Copies of Trump's budget proposal from last year. Photo: Saul Loeb/AFP/Getty Images
The Trump administration will release a budget proposal on Monday that calls for $750 billion in defense spending next year — a figure that will be boosted by using a pot of defense money that has often been criticized as a slush fund, two senior administration officials tell Axios.
Why it matters: The proposal would give President Trump the defense increase he wants, but remember that this is just the administration's opening ask to Congress — which is sure to go its own way, particularly with a Democratic House. But the administration will try to pressure the Democrats by not assuming there will be a budget deal with more money.
Between the lines: This will be the first budget under Trump that won't assume the spending caps under a 2011 budget law will be lifted later through a deal with Congress. That's why the administration tried to get to Trump's defense number using a budget tactic that assumes the spending limits will stay in place.
- Trump administration officials argue this strategy will help them gain leverage over House Democrats because there won't be any reason for Republicans to break the spending caps to get what they want.
- In the past, Democrats have offered more military spending in exchange for higher domestic spending as an incentive to break the spending limits.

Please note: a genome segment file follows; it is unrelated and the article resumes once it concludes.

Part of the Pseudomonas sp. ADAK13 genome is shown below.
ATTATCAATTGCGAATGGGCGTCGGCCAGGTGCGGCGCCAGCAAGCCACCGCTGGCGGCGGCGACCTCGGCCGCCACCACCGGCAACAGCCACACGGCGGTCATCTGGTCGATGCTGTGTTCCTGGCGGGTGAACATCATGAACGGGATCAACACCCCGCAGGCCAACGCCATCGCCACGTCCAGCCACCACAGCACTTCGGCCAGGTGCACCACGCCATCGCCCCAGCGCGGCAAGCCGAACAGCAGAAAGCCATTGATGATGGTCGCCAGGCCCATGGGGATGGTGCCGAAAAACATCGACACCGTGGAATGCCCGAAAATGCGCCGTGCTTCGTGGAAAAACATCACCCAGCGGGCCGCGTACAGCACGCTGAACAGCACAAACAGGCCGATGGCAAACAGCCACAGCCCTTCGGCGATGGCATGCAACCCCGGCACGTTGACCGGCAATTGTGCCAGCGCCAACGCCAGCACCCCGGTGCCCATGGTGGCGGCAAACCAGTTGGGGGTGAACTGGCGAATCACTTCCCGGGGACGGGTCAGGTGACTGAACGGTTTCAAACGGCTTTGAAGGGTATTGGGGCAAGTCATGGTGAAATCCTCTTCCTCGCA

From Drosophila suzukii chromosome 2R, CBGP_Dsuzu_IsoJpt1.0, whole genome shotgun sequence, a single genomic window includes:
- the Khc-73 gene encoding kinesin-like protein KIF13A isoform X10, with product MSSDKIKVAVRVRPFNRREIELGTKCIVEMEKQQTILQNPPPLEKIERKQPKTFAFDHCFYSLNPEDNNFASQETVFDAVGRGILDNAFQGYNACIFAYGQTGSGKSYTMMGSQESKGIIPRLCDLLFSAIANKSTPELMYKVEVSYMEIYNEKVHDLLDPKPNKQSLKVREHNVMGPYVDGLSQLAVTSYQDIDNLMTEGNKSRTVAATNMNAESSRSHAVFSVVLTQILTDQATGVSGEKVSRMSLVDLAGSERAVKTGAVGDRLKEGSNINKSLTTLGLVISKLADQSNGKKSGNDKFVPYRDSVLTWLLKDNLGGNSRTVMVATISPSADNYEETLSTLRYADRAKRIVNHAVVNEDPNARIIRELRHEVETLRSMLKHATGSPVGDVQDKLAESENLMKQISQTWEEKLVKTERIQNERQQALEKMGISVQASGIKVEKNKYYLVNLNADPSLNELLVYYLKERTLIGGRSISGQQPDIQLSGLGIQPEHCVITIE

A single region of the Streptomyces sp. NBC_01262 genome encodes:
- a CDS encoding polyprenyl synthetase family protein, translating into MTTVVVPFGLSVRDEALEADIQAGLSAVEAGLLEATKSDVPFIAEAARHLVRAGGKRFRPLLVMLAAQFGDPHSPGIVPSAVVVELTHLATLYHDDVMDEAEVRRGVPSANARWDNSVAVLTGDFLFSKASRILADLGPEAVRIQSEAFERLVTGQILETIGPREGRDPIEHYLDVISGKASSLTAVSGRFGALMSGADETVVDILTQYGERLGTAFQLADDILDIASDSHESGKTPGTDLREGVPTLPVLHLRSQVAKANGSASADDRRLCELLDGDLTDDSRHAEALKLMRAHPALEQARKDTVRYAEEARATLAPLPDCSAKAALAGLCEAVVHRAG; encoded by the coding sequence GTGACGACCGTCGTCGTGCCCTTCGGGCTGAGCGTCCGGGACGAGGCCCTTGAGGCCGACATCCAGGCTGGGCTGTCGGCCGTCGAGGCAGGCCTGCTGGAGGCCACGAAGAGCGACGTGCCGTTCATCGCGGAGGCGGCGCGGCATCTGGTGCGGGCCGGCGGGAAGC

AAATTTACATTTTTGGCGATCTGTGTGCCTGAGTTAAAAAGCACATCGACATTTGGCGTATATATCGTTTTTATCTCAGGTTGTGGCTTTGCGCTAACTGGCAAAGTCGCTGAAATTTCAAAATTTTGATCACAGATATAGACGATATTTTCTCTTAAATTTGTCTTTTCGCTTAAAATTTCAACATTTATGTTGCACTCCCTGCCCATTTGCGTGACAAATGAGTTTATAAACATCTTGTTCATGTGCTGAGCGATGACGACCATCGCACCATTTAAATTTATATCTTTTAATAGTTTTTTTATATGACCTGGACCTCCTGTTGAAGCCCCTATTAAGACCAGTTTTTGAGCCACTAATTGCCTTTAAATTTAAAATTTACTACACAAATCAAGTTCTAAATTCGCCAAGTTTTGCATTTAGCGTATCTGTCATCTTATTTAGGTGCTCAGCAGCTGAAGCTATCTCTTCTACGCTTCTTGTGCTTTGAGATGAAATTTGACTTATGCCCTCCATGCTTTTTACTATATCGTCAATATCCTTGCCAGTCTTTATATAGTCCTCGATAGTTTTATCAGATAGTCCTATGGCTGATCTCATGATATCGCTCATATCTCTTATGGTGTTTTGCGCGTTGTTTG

Details: The budget outline will propose a total of $750 billion in defense spending, an increase over $716 billion last year.
- That will come from $576 billion in base funding plus a substantial increase in Overseas Contingency Operations funding, which critics have described as a "Pentagon slush fund."
- Acting White House chief of staff Mick Mulvaney used to be a vocal opponent of the fund, but has since backed away from his former criticisms.
- The budget won't balance in 10 years, a detail first reported by CNBC.
The catch: The White House will have to decide whether to negotiate with Congress if it ignores the administration's military funding strategy — which it probably will.
The bottom line: White House budget proposals are always just starter suggestions to Congress, which will write its own budget and spending bills. But the Trump administration is sending strong signals about how it will deal with Democrats, and how far it's willing to break with past Republican policies to gain the leverage it wants.